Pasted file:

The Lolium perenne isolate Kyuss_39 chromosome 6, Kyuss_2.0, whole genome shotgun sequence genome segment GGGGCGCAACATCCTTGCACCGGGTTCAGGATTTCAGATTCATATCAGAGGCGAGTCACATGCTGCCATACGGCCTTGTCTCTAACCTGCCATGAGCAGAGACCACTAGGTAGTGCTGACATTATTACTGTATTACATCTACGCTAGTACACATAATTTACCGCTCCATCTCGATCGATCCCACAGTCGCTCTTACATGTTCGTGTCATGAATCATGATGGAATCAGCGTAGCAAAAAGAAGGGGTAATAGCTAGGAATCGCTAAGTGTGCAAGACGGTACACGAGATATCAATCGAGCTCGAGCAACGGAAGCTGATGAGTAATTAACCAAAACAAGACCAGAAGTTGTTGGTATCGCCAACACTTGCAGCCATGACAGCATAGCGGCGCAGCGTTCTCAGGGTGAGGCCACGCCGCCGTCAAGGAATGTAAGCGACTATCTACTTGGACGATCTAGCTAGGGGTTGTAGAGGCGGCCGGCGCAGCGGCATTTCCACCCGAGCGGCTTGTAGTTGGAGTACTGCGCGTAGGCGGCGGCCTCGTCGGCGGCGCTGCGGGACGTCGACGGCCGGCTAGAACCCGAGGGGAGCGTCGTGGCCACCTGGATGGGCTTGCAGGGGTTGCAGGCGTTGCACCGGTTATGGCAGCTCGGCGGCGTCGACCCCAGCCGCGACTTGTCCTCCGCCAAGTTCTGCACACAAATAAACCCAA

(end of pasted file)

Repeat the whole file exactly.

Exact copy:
The Lolium perenne isolate Kyuss_39 chromosome 6, Kyuss_2.0, whole genome shotgun sequence genome segment GGGGCGCAACATCCTTGCACCGGGTTCAGGATTTCAGATTCATATCAGAGGCGAGTCACATGCTGCCATACGGCCTTGTCTCTAACCTGCCATGAGCAGAGACCACTAGGTAGTGCTGACATTATTACTGTATTACATCTACGCTAGTACACATAATTTACCGCTCCATCTCGATCGATCCCACAGTCGCTCTTACATGTTCGTGTCATGAATCATGATGGAATCAGCGTAGCAAAAAGAAGGGGTAATAGCTAGGAATCGCTAAGTGTGCAAGACGGTACACGAGATATCAATCGAGCTCGAGCAACGGAAGCTGATGAGTAATTAACCAAAACAAGACCAGAAGTTGTTGGTATCGCCAACACTTGCAGCCATGACAGCATAGCGGCGCAGCGTTCTCAGGGTGAGGCCACGCCGCCGTCAAGGAATGTAAGCGACTATCTACTTGGACGATCTAGCTAGGGGTTGTAGAGGCGGCCGGCGCAGCGGCATTTCCACCCGAGCGGCTTGTAGTTGGAGTACTGCGCGTAGGCGGCGGCCTCGTCGGCGGCGCTGCGGGACGTCGACGGCCGGCTAGAACCCGAGGGGAGCGTCGTGGCCACCTGGATGGGCTTGCAGGGGTTGCAGGCGTTGCACCGGTTATGGCAGCTCGGCGGCGTCGACCCCAGCCGCGACTTGTCCTCCGCCAAGTTCTGCACACAAATAAACCCAA